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The American Society of Anesthesiologists is an educational, research and scientific association of physicians organized to raise and maintain the standards of the medical practice of anesthesiology and improve the care of the patient.


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May 1, 2013 Volume 77, Number 5
Committee News: Pain Management in Developing Countries: An Update Andres Missair, M.D., EDRA Committee on Global Humanitarian Outreach

Carlos Bollini, M.D.

According to the 1948 Universal Declaration of Human Rights, the right to health includes relief from pain.1 Under this premise, 5.5 billion people are at risk of human rights violations on a daily basis.2 This staggering statistic is the result of inequitable distribution and access to treatment for moderate and severe pain across international borders. In 2008, low- and middle-income countries, comprising 83 percent of the global population, accounted for only 9 percent of the global consumption of morphine,3 a drug classified as an essential medicine by the World Health Organization (WHO). In contrast, high-income countries, representing 17 percent of the world’s population, accounted for 91 percent of morphine consumption (Figure 1). The factors that have led to this “pharmacologic disparity” are highlighted in a 2006 survey of hospice and palliative care providers from Asia, Africa and Latin America. In all three continents, similar trends were identified as barriers to morphine access: excessively strict national laws and regulation; fear of addiction, tolerance and side effects by patients and practitioners; poorly developed health care systems and supply; and lack of education by health care professionals, the public and policymakers.3 Subsequent surveys by the WHO, International Narcotics Control Board and other non-governmental agencies have confirmed this pattern throughout the world, including within Eastern Europe.4 According to Meg O’Brien, director of the Global Access to Pain Relief Initiative, morphine procurement in the developing world, on a national level, has more to do with overcoming bureaucratic factors and physician misconception than cost.5

Despite the statistics and seemingly insurmountable obstacles, progress is being achieved in certain countries. Greater international recognition of the issue in recent years has promoted several key initiatives with promising results. The WHO Access to Controlled Medicines Program (ACMP) was developed in 2005, accepted by the United Nations Commission on Narcotic Drugs and World Health Assembly in 2007, and finally ratified in 2010. The ACMP has focused on lifting barriers to opioid access and other controlled medicines through policy analysis and normative guidance to national governments, training and practical assistance of health care professionals, and research support.2 Armed with a $55 million budget, the ACMP has partnered with national pain societies, other NGOs, and the WHO regional offices in developing countries to promote the necessary changes in attitude, education, policy, and administrative systems that are fundamental for sustainable availability and accessibility of opioids.3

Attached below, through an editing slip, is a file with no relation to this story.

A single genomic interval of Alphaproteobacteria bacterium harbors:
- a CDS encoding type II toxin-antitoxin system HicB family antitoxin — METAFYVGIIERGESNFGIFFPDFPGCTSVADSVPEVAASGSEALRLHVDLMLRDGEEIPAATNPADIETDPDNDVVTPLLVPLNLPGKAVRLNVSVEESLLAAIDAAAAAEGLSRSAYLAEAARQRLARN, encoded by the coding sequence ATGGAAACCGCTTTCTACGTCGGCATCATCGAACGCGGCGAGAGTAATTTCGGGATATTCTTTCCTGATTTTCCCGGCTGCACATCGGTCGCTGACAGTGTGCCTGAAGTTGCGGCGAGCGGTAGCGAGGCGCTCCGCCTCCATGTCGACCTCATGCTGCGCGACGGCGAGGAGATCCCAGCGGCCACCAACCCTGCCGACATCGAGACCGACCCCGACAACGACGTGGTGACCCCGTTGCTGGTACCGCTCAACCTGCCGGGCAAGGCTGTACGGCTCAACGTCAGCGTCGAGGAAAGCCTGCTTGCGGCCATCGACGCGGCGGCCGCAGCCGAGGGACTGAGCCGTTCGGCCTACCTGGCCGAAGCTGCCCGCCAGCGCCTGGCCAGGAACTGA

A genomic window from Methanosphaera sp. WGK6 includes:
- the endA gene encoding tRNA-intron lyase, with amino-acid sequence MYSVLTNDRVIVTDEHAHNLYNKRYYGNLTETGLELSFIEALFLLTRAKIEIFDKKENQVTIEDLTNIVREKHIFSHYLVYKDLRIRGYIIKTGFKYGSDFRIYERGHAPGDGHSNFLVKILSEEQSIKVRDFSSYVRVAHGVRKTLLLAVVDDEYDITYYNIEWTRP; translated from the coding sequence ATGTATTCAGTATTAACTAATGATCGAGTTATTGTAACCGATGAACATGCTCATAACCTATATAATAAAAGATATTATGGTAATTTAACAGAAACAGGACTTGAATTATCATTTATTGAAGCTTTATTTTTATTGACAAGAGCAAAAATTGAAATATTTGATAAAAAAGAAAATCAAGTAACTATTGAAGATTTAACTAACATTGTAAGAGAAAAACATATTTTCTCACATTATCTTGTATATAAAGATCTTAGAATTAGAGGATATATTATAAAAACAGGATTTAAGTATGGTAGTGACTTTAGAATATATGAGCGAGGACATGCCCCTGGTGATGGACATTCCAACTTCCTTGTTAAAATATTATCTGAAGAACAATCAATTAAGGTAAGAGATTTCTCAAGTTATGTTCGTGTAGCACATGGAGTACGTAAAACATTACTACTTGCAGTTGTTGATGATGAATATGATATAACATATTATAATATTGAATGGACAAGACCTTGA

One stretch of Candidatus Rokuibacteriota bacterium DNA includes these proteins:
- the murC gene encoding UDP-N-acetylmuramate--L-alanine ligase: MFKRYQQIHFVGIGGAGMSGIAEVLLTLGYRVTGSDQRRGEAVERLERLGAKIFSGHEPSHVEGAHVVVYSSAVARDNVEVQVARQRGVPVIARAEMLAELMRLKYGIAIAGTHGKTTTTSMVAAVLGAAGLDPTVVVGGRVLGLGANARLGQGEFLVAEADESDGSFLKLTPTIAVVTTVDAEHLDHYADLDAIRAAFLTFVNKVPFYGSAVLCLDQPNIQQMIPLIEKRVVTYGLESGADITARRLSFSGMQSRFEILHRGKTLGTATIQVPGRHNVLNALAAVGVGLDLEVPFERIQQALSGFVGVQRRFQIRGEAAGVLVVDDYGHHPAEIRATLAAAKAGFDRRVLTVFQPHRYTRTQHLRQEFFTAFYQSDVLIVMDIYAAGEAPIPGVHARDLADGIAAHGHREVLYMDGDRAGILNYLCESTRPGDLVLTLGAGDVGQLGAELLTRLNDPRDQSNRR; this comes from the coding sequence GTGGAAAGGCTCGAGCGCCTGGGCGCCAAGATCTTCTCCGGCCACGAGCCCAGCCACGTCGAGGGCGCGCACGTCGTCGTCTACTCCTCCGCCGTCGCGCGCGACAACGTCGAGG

In recent years, the Pain & Policy Studies Group, a WHO Collaborating Center at the University of Wisconsin, implemented the International Pain Policy Fellowship (IPPF) program. This initiative has led to significant progress in the availability of and access to opioids in countries such as Sierra Leone, Colombia and Serbia. In 2006, for example, there was no oral morphine available to the 6 million people of Sierra Leone.3 By February 2009, and after three years of efforts by the IPPF Fellow, the only hospice in the country began treating patients with oral morphine. The success of the program resulted in a duplication of imported morphine powder during subsequent years. The IPPF Fellow is now working on expanding the availability of oral morphine throughout the Sierra Leone public health system. In Colombia, the IPPF program has also achieved substantial progress. In early 2009, only four states (13 percent) had opioid analgesics available 24 hours a day, seven days a week.3 Even in the capital city, Bogota, morphine was not consistently available to all patients. Despite adequate national supplies, patient access was limited by an inefficient pharmaceutical distribution chain and administrative barriers on opioid prescriptions. Today, thanks to the IPPF program, 32 Columbian states have at least one pharmacy location with 24/7 access to hydromorphone, methadone, morphine and pethidine.3 Throughout the world, thanks to the leadership of the WHO and organizations such as the PPSG, opioid availability is slowly improving (Figure 2, page 53).